The Spirit of New Orleans
Liz McComb

Review by Alex Henderson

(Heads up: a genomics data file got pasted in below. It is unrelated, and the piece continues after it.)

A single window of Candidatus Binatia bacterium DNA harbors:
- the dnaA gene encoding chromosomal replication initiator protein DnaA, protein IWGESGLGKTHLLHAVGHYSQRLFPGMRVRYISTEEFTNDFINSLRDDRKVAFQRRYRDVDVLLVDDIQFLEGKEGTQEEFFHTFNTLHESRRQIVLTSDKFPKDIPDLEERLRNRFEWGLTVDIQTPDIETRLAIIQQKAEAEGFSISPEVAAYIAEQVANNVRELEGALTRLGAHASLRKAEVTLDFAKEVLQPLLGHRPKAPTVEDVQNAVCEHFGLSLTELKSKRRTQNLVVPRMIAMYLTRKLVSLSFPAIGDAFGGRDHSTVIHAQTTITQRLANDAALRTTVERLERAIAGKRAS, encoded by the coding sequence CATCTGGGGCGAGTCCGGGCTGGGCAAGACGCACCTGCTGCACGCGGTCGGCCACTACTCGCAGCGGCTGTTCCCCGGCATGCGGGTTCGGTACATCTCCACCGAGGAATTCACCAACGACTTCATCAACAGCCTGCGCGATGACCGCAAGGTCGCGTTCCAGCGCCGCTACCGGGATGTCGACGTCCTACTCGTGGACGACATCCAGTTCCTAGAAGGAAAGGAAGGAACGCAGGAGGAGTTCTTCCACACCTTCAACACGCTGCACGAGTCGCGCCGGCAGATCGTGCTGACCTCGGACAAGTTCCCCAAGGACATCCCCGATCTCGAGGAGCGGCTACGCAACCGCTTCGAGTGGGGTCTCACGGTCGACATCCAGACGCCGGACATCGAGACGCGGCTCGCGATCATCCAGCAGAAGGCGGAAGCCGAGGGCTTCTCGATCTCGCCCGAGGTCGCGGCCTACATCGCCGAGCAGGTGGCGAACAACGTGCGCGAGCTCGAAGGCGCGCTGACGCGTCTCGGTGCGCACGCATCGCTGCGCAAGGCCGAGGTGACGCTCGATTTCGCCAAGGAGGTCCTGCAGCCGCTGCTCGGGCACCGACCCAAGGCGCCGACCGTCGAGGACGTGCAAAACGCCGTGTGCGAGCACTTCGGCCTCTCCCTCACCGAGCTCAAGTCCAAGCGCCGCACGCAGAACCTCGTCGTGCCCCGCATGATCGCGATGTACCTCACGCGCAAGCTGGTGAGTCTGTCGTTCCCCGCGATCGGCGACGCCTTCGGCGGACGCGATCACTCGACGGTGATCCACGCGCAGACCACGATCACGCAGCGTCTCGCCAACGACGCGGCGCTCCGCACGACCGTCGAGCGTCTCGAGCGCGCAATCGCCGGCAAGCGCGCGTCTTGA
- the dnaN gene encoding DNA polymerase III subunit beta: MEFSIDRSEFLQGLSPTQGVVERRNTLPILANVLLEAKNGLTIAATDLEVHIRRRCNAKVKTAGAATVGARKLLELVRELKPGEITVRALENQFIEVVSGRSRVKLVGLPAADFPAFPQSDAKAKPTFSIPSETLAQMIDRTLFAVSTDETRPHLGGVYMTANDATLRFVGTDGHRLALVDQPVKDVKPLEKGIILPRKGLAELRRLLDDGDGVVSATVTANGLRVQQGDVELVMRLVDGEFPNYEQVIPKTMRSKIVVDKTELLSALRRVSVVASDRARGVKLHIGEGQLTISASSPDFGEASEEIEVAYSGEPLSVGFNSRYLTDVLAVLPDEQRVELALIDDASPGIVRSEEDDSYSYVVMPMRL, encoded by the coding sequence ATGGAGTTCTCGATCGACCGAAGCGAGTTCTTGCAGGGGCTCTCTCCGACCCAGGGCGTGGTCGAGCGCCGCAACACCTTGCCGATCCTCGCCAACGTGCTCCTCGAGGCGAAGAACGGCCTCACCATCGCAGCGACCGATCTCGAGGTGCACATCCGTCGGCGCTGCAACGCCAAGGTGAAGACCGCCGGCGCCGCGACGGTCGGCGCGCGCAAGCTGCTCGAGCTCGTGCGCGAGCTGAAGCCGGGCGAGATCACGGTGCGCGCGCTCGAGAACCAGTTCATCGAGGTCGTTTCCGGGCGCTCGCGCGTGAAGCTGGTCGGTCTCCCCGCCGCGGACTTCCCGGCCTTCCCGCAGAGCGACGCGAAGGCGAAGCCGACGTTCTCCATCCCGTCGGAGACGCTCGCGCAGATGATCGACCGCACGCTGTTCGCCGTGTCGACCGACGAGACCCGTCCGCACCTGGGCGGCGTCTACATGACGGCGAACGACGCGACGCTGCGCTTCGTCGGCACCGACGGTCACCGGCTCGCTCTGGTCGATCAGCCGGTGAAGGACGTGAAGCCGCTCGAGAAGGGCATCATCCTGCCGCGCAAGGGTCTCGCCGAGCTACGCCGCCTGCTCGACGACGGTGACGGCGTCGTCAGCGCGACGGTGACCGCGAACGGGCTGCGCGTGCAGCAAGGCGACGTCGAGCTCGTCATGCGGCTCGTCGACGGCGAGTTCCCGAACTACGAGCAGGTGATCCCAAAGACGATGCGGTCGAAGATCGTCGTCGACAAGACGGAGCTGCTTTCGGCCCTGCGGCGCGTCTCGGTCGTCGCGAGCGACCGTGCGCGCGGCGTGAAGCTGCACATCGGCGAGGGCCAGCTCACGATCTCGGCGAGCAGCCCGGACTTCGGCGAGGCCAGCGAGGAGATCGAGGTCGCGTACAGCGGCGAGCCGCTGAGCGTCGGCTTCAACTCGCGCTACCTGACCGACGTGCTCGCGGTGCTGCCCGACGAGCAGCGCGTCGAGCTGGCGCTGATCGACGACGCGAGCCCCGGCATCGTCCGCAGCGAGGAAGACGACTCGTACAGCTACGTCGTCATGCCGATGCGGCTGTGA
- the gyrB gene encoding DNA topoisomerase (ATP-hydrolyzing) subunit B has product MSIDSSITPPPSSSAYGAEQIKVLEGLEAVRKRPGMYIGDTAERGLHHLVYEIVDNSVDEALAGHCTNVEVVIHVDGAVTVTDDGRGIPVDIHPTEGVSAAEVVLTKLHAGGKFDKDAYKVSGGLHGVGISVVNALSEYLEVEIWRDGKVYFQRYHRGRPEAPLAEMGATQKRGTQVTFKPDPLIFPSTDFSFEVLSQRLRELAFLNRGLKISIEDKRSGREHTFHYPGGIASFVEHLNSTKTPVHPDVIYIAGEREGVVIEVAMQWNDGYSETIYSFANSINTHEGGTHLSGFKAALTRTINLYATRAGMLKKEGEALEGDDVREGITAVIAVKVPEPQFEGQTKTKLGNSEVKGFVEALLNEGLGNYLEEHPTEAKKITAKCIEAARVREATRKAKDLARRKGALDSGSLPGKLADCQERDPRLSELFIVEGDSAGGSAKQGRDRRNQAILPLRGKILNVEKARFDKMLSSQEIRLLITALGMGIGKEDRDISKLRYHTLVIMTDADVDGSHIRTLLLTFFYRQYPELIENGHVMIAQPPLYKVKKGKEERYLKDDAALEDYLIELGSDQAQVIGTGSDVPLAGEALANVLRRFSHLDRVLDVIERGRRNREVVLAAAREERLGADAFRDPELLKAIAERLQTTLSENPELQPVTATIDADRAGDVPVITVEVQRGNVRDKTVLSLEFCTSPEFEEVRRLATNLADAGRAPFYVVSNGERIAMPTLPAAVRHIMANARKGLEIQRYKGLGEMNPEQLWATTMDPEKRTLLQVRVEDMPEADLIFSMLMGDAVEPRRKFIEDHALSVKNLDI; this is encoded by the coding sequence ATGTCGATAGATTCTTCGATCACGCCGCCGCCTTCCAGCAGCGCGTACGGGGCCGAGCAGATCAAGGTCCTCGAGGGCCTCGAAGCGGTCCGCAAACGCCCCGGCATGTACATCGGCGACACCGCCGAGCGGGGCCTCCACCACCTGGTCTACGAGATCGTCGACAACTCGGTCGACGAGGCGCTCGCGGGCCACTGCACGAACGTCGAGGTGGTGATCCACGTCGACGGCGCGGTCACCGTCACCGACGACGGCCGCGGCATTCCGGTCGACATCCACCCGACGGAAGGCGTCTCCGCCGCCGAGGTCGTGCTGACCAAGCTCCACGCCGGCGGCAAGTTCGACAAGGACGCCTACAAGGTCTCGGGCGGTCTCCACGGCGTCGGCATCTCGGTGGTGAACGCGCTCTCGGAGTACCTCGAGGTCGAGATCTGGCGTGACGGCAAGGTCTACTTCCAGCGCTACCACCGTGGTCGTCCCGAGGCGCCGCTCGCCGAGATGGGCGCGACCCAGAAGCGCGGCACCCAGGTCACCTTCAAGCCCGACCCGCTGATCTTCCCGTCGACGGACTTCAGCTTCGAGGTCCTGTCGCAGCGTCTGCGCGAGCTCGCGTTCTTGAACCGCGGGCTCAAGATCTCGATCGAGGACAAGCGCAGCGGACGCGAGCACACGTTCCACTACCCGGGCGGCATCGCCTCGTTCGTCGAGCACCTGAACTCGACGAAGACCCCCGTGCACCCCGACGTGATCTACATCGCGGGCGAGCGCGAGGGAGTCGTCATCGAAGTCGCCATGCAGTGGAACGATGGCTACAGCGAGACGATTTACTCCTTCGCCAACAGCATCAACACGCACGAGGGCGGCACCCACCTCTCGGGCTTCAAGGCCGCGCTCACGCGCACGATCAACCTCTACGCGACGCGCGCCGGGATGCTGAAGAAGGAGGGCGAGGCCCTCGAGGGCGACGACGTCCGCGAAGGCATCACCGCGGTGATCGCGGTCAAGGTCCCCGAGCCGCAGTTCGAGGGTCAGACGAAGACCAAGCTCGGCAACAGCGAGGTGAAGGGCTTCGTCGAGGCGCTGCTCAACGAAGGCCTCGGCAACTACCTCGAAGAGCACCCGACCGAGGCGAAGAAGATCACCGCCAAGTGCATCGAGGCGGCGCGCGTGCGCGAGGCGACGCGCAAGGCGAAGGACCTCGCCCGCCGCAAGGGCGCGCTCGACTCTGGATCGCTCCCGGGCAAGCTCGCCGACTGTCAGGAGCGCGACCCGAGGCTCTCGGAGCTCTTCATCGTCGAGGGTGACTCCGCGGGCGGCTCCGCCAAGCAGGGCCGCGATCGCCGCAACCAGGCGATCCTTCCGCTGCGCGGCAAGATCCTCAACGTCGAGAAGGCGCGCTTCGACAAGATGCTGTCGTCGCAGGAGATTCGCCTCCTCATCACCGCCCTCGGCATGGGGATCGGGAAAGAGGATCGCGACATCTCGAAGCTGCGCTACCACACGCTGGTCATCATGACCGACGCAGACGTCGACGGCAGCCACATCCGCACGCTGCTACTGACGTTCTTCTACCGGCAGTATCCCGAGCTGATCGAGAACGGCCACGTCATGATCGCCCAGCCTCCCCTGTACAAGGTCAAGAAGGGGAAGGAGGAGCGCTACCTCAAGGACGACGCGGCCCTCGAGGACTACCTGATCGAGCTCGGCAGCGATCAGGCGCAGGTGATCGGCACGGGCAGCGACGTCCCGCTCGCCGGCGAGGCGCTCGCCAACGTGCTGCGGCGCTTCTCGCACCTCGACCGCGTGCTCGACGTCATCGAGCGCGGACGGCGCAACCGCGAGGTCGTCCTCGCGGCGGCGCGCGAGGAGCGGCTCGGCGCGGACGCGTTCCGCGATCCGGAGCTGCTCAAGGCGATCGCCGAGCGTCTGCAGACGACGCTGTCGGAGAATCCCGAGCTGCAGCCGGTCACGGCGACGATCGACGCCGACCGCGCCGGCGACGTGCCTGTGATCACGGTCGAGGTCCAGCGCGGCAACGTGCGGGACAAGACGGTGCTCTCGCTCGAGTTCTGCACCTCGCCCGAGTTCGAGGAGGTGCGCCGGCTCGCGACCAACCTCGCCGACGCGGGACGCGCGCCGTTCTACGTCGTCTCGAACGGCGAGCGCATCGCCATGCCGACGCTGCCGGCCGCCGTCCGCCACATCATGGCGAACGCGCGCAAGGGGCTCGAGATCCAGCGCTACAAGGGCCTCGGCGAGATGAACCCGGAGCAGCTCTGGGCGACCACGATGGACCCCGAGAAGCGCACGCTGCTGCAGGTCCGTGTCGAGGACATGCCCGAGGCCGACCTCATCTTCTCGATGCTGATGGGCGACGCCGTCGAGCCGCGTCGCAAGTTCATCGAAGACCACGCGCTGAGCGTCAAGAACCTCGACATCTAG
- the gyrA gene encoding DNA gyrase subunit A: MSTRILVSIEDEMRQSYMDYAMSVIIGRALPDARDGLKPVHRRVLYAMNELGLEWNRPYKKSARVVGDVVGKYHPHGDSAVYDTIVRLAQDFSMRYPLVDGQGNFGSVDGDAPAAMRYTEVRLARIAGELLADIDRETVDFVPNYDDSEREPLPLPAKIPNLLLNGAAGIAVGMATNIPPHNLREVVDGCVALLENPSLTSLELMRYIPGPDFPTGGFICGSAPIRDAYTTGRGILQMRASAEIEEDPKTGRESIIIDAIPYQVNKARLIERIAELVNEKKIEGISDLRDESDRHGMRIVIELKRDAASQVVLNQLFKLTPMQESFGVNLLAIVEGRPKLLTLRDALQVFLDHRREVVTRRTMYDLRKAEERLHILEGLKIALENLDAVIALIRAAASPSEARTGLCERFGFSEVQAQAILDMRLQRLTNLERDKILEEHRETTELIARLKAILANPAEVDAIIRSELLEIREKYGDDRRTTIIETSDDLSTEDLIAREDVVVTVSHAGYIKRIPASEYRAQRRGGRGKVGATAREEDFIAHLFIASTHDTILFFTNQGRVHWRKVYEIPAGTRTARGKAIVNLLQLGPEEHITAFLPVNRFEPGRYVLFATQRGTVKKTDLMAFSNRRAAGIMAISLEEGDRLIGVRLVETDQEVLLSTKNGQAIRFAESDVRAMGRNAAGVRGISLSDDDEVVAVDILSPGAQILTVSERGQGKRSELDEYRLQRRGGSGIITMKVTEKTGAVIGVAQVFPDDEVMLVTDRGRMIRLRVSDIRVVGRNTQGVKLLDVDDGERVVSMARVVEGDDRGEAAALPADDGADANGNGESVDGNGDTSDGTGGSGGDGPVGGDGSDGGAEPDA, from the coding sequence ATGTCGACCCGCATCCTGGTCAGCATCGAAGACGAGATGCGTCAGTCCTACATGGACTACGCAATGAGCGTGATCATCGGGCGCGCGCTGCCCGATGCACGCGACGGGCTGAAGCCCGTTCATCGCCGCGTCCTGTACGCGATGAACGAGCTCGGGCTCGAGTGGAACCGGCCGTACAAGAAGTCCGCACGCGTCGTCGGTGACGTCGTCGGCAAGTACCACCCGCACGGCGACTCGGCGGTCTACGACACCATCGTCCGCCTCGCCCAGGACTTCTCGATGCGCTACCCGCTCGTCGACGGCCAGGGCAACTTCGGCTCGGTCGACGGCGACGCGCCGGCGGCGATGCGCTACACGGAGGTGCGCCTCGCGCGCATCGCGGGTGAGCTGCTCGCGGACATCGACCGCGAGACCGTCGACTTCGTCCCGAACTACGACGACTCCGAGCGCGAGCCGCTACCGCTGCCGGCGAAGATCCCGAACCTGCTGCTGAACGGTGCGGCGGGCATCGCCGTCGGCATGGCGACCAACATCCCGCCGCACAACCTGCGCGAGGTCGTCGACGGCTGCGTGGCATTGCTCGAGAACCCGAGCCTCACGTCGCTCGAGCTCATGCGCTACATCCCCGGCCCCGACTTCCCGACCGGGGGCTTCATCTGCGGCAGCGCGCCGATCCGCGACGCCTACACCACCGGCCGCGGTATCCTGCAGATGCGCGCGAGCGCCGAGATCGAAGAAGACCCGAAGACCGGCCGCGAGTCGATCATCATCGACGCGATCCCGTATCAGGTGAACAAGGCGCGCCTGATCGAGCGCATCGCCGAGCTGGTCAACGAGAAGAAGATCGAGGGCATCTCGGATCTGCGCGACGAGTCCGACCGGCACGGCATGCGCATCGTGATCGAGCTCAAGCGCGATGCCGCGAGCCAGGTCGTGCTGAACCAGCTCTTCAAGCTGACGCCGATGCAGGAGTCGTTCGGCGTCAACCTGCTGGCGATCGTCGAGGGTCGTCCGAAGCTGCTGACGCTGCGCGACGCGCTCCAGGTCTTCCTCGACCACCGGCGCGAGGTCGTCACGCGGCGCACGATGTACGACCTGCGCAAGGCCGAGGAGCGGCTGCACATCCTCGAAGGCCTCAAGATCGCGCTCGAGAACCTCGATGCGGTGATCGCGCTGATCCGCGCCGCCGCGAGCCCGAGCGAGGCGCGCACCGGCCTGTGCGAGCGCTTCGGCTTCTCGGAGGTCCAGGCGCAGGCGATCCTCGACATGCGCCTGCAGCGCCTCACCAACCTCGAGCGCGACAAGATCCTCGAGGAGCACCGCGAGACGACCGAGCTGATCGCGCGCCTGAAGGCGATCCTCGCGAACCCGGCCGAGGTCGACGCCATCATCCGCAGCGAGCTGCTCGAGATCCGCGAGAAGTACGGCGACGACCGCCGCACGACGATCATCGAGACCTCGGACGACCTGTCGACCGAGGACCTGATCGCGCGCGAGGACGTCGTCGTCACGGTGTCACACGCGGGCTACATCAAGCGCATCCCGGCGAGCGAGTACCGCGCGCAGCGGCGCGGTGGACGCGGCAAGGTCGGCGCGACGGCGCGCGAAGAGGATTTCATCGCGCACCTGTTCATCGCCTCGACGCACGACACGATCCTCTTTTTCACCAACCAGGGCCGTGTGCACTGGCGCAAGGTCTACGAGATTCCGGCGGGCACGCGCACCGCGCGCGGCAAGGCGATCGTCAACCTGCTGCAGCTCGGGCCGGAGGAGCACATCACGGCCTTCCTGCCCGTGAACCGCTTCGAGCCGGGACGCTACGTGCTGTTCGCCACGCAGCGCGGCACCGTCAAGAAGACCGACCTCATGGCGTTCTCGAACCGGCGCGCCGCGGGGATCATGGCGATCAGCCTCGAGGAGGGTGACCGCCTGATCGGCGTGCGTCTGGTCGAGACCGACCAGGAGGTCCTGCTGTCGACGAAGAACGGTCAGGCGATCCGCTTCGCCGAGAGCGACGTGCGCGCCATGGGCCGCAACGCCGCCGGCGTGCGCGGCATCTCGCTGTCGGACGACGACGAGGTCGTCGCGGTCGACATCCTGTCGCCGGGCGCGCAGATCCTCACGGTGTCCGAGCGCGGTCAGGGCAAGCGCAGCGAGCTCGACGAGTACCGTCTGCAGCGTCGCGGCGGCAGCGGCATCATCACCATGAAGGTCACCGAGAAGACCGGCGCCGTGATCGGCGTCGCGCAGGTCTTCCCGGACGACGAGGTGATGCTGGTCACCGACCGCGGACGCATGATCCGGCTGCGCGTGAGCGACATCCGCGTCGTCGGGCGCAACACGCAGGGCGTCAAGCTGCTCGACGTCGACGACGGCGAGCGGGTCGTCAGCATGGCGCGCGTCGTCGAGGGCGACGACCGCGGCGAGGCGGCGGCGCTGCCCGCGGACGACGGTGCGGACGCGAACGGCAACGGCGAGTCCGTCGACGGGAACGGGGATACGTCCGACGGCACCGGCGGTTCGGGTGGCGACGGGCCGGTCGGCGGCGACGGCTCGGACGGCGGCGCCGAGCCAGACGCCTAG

For many years, American expatriate gospel singer Liz McComb (a native of Cleveland, OH, who made Paris, France, her new home) wanted to record an album in New Orleans and she fulfilled that goal in April 2001 (pre-Hurricane Katrina), when she traveled to the Crescent City and recorded this excellent CD. The Spirit of New Orleans came out in Europe before it came out in the United States, where it wasn't released until April 2008; McComb wasn't sure how gospel purists in America would feel about the strong jazz influence that she brings to traditional songs like "Just a Closer Walk with Thee" and "Ain't No Grave," and she initially had reservations about bringing the album to the U.S. market. But thankfully, McComb eventually decided that The Spirit of New Orleans needed to be heard in America, and she clearly made the right decision. This is an enriching album in which New Orleans gospel is influenced by New Orleans jazz, New Orleans soul, and New Orleans blues; the album never fails to sound like it was recorded in New Orleans, and McComb reminds listeners of the way that religious and secular music have coexisted in the Crescent City for so long. Nonetheless, there is no question that The Spirit of New Orleans is a gospel album first and foremost. From traditional gospel songs to a handful of McComb originals, most of the lyrics on this 52-minute CD are very focused on Christianity and even when McComb detours into secular territory on Jerome Kern 's Tin Pan Alley standard "Old Man River," she still carries herself like a gospel singer. This jewel of a CD is enthusiastically recommended to both religious and secular audiences.

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